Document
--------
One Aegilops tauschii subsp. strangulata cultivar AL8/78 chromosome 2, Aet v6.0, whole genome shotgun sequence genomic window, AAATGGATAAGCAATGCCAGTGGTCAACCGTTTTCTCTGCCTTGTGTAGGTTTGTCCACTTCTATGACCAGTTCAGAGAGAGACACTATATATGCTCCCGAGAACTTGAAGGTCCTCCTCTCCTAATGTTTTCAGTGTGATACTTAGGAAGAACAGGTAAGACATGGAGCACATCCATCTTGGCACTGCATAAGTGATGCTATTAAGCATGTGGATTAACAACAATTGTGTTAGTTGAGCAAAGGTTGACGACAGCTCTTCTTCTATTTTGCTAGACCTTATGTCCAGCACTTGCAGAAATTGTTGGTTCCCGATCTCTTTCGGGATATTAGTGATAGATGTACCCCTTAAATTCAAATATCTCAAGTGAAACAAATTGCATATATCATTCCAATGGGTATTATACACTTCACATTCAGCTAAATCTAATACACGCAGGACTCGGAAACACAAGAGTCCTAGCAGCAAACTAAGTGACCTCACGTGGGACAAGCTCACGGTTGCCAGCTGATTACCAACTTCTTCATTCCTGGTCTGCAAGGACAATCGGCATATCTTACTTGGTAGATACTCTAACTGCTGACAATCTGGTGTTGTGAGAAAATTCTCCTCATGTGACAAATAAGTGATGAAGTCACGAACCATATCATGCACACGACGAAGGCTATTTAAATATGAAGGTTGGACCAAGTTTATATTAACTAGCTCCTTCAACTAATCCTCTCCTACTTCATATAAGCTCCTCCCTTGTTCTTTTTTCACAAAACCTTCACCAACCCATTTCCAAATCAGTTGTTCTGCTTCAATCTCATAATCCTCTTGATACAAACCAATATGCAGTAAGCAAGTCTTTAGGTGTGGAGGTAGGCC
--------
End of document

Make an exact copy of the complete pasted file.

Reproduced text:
One Aegilops tauschii subsp. strangulata cultivar AL8/78 chromosome 2, Aet v6.0, whole genome shotgun sequence genomic window, AAATGGATAAGCAATGCCAGTGGTCAACCGTTTTCTCTGCCTTGTGTAGGTTTGTCCACTTCTATGACCAGTTCAGAGAGAGACACTATATATGCTCCCGAGAACTTGAAGGTCCTCCTCTCCTAATGTTTTCAGTGTGATACTTAGGAAGAACAGGTAAGACATGGAGCACATCCATCTTGGCACTGCATAAGTGATGCTATTAAGCATGTGGATTAACAACAATTGTGTTAGTTGAGCAAAGGTTGACGACAGCTCTTCTTCTATTTTGCTAGACCTTATGTCCAGCACTTGCAGAAATTGTTGGTTCCCGATCTCTTTCGGGATATTAGTGATAGATGTACCCCTTAAATTCAAATATCTCAAGTGAAACAAATTGCATATATCATTCCAATGGGTATTATACACTTCACATTCAGCTAAATCTAATACACGCAGGACTCGGAAACACAAGAGTCCTAGCAGCAAACTAAGTGACCTCACGTGGGACAAGCTCACGGTTGCCAGCTGATTACCAACTTCTTCATTCCTGGTCTGCAAGGACAATCGGCATATCTTACTTGGTAGATACTCTAACTGCTGACAATCTGGTGTTGTGAGAAAATTCTCCTCATGTGACAAATAAGTGATGAAGTCACGAACCATATCATGCACACGACGAAGGCTATTTAAATATGAAGGTTGGACCAAGTTTATATTAACTAGCTCCTTCAACTAATCCTCTCCTACTTCATATAAGCTCCTCCCTTGTTCTTTTTTCACAAAACCTTCACCAACCCATTTCCAAATCAGTTGTTCTGCTTCAATCTCATAATCCTCTTGATACAAACCAATATGCAGTAAGCAAGTCTTTAGGTGTGGAGGTAGGCC